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Fed Signals Just One Rate Cut This Year, More in 2025

The Federal Reserve has indicated that they are planning just one interest-rate cut this year, with more cuts expected in 2025. This decision highlights their strategy to keep borrowing costs high for longer to control inflation.

In their latest meeting, Fed officials unanimously decided to maintain the federal funds rate between 5.25% and 5.5%, a level not seen in two decades. However, they revised their projections, now expecting only one rate cut this year instead of the three they had forecasted in March. For 2025, they foresee four cuts, up from the three previously planned.

Fed Chair Jerome Powell acknowledged recent favorable inflation readings, saying, “We’ve seen some modest progress toward our inflation goal, but we need more good data to be confident that inflation is moving toward 2% sustainably.”

The views among Fed officials on the future of borrowing costs varied. The “dot plot” showed differing expectations: four policymakers predicted no cuts this year, seven anticipated one cut, and eight expected two cuts.

The Federal Open Market Committee updated its language to reflect the recent progress toward their 2% inflation target, a shift from their earlier statements which noted a lack of progress.

Despite these changes, Fed officials emphasized that interest rates are likely to remain high for a longer period, especially after the price pressures experienced in the first quarter. However, they also recognized that inflation showed signs of easing in April and May.

Data released earlier showed a positive trend, with the core consumer price index, excluding food and energy, rising by 0.2% in May and 3.4% over the past year, the slowest increase since 2021. Powell welcomed this data, but said it wasn’t enough to justify rate cuts just yet.

“Rate cuts that could have happened this year will likely occur next year,” Powell explained. “There are fewer cuts expected this year, but we anticipate one more next year.”

In contrast, other countries like the European Central Bank and the Bank of Canada have already started lowering their borrowing costs.

While traders still expect the Fed to cut rates twice by the end of the year, the overall outlook remains cautious.

Fed officials also updated their inflation forecasts, raising the projection for underlying inflation to 2.8% from 2.6% in March. They maintained their forecasts for economic growth and the unemployment rate at 2.1% and 4% respectively, with the unemployment rate rising to 4% in May.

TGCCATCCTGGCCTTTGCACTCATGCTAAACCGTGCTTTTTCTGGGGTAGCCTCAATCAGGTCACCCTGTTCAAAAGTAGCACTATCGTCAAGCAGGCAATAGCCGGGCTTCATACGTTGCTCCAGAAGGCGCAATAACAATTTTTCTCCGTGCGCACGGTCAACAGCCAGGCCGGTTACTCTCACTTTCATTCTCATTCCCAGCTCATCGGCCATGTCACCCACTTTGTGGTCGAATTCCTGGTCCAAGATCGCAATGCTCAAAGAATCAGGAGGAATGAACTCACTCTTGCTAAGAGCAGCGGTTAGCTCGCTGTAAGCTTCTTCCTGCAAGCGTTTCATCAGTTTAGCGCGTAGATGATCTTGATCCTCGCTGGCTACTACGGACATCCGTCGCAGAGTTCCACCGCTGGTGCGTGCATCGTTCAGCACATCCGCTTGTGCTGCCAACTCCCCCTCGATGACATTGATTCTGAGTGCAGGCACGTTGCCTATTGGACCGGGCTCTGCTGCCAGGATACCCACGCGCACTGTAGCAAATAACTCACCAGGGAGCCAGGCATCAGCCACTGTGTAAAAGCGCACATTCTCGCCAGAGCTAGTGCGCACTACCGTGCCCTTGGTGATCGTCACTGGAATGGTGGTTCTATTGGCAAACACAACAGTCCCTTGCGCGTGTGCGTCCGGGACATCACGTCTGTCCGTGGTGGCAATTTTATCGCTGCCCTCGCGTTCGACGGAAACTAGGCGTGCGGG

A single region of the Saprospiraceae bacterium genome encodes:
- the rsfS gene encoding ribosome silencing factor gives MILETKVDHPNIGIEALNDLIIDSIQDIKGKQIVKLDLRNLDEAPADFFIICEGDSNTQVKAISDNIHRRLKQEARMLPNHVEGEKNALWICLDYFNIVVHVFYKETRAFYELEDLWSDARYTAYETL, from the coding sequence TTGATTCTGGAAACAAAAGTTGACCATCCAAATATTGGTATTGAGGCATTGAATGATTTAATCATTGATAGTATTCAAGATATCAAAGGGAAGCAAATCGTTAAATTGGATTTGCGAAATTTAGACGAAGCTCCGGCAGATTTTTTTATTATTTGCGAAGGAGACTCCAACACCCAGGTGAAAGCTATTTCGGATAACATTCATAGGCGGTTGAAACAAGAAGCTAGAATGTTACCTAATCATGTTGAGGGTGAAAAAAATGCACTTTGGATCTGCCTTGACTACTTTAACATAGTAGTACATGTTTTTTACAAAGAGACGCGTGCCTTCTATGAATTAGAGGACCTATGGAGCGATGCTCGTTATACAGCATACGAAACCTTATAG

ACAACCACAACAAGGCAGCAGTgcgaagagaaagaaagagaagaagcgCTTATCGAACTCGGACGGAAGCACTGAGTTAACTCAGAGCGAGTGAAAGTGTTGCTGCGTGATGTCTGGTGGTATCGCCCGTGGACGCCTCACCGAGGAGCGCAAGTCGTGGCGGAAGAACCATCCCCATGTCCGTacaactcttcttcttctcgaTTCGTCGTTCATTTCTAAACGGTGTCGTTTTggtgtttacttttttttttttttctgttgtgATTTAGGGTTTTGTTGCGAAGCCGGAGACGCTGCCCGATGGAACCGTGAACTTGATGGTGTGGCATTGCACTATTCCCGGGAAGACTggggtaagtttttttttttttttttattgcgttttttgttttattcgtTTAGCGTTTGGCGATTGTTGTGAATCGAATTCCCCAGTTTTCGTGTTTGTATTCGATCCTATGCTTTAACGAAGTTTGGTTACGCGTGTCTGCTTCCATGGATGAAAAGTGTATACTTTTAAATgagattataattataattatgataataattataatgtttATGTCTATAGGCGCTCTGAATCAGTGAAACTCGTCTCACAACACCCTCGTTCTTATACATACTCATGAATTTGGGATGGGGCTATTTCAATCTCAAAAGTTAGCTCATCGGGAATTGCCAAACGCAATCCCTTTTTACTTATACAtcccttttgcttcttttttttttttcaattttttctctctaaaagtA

Powell described the labor market as strong but cooling gradually, similar to its state just before the pandemic. He noted, however, that an unexpected downturn could prompt a response from the Fed.

There’s an ongoing debate among Fed officials about whether higher borrowing costs are having the expected impact on slowing the economy. Some, like Dallas Fed President Lorie Logan, believe higher costs may not be as effective, while others, like New York Fed President John Williams, think current policies are on track to bring inflation down.

U.S. central bankers are also discussing whether the neutral rate—the rate at which the Fed neither stimulates nor slows the economy—has increased since before the pandemic. A higher neutral rate would imply that current monetary policy might not be as restrictive as intended.

Powell concluded, “The question of whether policy is sufficiently restrictive will be answered over time. It’s clear that our policy is having the desired effects.”

While U.S. economic growth and spending are slowing, some parts of the economy are showing resilience to higher borrowing costs. For instance, U.S. nonfarm payrolls surged by 272,000 in May, and average hourly earnings growth increased.

The Fed also announced it would continue to reduce its balance sheet at a slower pace. Starting this month, the central bank will allow its Treasury holdings to decrease by up to $25 billion a month, down from the previous cap of $60 billion, while the cap for mortgage-backed securities remains unchanged at $35 billion.

The Straits Times

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